In a single night filled with great fights, two legends were respectively reminded of how rewarding the sport can be and how brutally quick it can slice you down.  One should not discount the heart of a champion and great fighter like Nogueira, but it seems like it could be a long road ahead fighting younger, bigger and more athletic Heavyweights.  Silva, meanwhile, gave his fans hope.  At 185, is it possible for another run from “The Ax Murderer”?  Only time will tell.

  • Fawkes

    Holy crap. The Sports Hub has MMA content on it? Wow. About time. Seriously you’re in a hotbed of MMA here in Massachusetts and while it obviously doesn’t have the fan base to support 4 hours of coverage a day I think there should be some coverage.

  • Smitty

    Maybe the most interesting facet of this story and these two guys is how they are feeling the brunt of two weight classes that are evolving. With Minotauro, he is caught in the middle of some big changes at heavyweight. That division is getting bigger and faster with guys like Brock, Cain, and Bobby Lashley representing the new school of heavyweights.Its a completely new breed of fighters. Minotauro will still beat top guys and hold his own, but when youre replacing guys like Tim Sylvia, Andrei Arlovski, and Mark Coleman with Brock, Cain, and Lashley, its tougher to stay at the top. He’ll be ok, but itll be tough for him to get that belt.

    For Wanderlei, he had the misfortune of being in the deepest weight class that UFC has to offer while on the downside of his career. He made a smart decision moving down to Middleweight, as it should keep him relevant and extend his career by a little bit. As far climbing the ranks towards Anderson Silva, it probably wouldnt end well. Then again, who does matchup with Anderson Silva? Maybe to take Anderson out, someone is going to have to land a lucky punch, a la Matt Serra vs GSP. If thats the case, Wanderlei is the man for that job in that division.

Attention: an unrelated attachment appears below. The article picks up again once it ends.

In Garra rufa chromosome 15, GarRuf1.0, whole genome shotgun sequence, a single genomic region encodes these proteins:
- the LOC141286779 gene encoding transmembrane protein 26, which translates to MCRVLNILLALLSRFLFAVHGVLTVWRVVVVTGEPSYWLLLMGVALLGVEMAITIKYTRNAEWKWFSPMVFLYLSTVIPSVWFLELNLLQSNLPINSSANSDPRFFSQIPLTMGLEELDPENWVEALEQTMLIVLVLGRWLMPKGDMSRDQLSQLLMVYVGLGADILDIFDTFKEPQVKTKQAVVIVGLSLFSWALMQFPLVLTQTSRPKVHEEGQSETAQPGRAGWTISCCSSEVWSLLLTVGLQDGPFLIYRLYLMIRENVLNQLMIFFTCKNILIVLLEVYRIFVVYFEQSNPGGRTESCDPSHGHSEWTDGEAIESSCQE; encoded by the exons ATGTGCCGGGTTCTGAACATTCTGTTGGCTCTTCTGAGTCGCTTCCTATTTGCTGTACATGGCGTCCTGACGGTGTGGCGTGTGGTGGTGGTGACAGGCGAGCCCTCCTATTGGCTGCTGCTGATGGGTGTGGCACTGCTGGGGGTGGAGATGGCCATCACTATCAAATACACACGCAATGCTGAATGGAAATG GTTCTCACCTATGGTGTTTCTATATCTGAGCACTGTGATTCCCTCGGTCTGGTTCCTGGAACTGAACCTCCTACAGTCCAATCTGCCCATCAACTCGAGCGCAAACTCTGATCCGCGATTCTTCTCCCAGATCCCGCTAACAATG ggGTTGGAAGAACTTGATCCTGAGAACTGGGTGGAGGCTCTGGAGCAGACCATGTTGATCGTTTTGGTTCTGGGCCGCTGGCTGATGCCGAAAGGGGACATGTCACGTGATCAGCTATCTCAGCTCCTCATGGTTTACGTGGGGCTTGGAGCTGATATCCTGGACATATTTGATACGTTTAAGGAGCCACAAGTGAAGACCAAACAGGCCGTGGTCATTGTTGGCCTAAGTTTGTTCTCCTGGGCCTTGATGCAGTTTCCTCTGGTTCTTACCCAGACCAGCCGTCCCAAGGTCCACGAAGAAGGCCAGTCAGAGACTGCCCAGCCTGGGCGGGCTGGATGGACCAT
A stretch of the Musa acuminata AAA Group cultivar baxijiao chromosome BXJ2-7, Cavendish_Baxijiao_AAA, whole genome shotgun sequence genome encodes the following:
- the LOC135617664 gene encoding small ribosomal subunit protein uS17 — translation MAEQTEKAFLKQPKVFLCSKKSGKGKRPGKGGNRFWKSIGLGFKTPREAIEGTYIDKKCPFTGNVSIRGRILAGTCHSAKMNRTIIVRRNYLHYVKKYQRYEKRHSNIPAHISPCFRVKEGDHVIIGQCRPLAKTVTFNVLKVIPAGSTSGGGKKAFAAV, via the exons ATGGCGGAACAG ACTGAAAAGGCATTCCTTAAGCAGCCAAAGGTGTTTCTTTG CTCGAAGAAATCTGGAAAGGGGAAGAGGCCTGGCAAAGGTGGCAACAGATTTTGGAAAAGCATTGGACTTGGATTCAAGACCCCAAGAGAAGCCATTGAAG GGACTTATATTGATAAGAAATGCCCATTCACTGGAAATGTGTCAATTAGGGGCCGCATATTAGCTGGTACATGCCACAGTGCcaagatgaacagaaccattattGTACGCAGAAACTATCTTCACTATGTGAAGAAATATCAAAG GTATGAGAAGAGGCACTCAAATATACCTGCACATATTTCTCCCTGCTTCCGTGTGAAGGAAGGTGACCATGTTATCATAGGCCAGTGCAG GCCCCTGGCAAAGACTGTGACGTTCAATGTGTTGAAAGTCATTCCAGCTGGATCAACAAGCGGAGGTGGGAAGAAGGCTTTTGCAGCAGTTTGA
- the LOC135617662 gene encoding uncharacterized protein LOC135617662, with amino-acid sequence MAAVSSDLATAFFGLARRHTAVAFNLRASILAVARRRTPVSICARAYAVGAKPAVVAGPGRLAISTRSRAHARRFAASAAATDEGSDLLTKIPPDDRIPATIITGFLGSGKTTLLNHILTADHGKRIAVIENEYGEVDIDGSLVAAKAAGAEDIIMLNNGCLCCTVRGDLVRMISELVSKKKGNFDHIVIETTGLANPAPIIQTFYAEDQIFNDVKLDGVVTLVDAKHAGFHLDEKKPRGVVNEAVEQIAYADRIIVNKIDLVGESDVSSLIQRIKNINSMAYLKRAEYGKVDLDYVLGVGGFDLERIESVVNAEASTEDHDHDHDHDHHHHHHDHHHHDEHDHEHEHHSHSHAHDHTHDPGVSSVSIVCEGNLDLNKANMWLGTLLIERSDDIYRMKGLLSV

Great job Nick. Hopefully we can keep the MMA discussion going!

  • Miller

    WOW!! 98.5 now does mma???? This is AWESOME! You guys finally woke up unlike Felger who’s a douchebag when it comes to mma since he know NOTHING about this great sport. Second to football obviously.

    I’m impressed with the coverage guys. Keep up the great coverage!

  • Mike

    The story of this PPV card was a changing of the guard in MMA.
    A couple of years ago Silva would have destroyed Bisping who’s tentative stand-up was tailor made for the “Axe Murderer’s” patented blitzkrieg of violence. He looked almost looked tentative and cautious. Was it because of the weight cut to 185? I don’t know.
    Mirko “CroCop” looked nothing like the guy who had the most feared left leg kick in MMA. In fact he was so concerned with being taken down by Perosh that he seemed to hold it back.
    And at this stage of his career, Big Nog is not capable of absorbing the insane amounts of abuse he used to and still manage to snatch a submission victory. It’s not that he was unwilling to use his Ju-jitsu, he never had a chance. The days of Nogueira or any of these other guys being in title contention are unfortunately over.
    Younger, faster, more explosive fighters are pushing the legends of the recent past to the side and this card was a microcosm of that shift.